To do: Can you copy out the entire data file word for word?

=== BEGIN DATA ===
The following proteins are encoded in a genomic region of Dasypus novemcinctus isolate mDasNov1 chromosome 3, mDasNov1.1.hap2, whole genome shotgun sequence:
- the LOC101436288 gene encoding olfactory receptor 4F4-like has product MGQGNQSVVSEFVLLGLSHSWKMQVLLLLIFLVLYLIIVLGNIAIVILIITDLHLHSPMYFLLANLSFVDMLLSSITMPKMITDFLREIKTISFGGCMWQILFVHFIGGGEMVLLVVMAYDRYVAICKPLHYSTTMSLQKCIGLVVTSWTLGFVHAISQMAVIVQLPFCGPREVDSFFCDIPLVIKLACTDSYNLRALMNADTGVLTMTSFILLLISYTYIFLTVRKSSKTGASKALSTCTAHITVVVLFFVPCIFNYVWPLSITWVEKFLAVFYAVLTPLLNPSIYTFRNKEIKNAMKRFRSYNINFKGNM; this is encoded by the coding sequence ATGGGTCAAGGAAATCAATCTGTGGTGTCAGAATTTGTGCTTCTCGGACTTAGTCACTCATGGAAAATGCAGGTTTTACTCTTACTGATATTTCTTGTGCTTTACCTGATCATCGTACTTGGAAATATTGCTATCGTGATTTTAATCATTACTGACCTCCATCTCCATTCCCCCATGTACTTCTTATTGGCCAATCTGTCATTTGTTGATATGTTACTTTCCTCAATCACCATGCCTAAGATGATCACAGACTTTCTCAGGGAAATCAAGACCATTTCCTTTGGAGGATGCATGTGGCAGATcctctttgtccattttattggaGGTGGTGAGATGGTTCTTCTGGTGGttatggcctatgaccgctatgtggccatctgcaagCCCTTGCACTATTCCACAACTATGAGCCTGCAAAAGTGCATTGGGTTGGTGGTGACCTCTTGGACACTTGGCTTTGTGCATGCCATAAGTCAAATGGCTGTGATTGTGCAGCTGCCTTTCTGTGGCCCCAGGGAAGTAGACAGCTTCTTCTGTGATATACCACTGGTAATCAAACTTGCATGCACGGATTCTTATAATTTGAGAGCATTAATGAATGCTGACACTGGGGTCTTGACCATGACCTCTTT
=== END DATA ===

The following proteins are encoded in a genomic region of Dasypus novemcinctus isolate mDasNov1 chromosome 3, mDasNov1.1.hap2, whole genome shotgun sequence:
- the LOC101436288 gene encoding olfactory receptor 4F4-like has product MGQGNQSVVSEFVLLGLSHSWKMQVLLLLIFLVLYLIIVLGNIAIVILIITDLHLHSPMYFLLANLSFVDMLLSSITMPKMITDFLREIKTISFGGCMWQILFVHFIGGGEMVLLVVMAYDRYVAICKPLHYSTTMSLQKCIGLVVTSWTLGFVHAISQMAVIVQLPFCGPREVDSFFCDIPLVIKLACTDSYNLRALMNADTGVLTMTSFILLLISYTYIFLTVRKSSKTGASKALSTCTAHITVVVLFFVPCIFNYVWPLSITWVEKFLAVFYAVLTPLLNPSIYTFRNKEIKNAMKRFRSYNINFKGNM; this is encoded by the coding sequence ATGGGTCAAGGAAATCAATCTGTGGTGTCAGAATTTGTGCTTCTCGGACTTAGTCACTCATGGAAAATGCAGGTTTTACTCTTACTGATATTTCTTGTGCTTTACCTGATCATCGTACTTGGAAATATTGCTATCGTGATTTTAATCATTACTGACCTCCATCTCCATTCCCCCATGTACTTCTTATTGGCCAATCTGTCATTTGTTGATATGTTACTTTCCTCAATCACCATGCCTAAGATGATCACAGACTTTCTCAGGGAAATCAAGACCATTTCCTTTGGAGGATGCATGTGGCAGATcctctttgtccattttattggaGGTGGTGAGATGGTTCTTCTGGTGGttatggcctatgaccgctatgtggccatctgcaagCCCTTGCACTATTCCACAACTATGAGCCTGCAAAAGTGCATTGGGTTGGTGGTGACCTCTTGGACACTTGGCTTTGTGCATGCCATAAGTCAAATGGCTGTGATTGTGCAGCTGCCTTTCTGTGGCCCCAGGGAAGTAGACAGCTTCTTCTGTGATATACCACTGGTAATCAAACTTGCATGCACGGATTCTTATAATTTGAGAGCATTAATGAATGCTGACACTGGGGTCTTGACCATGACCTCTTT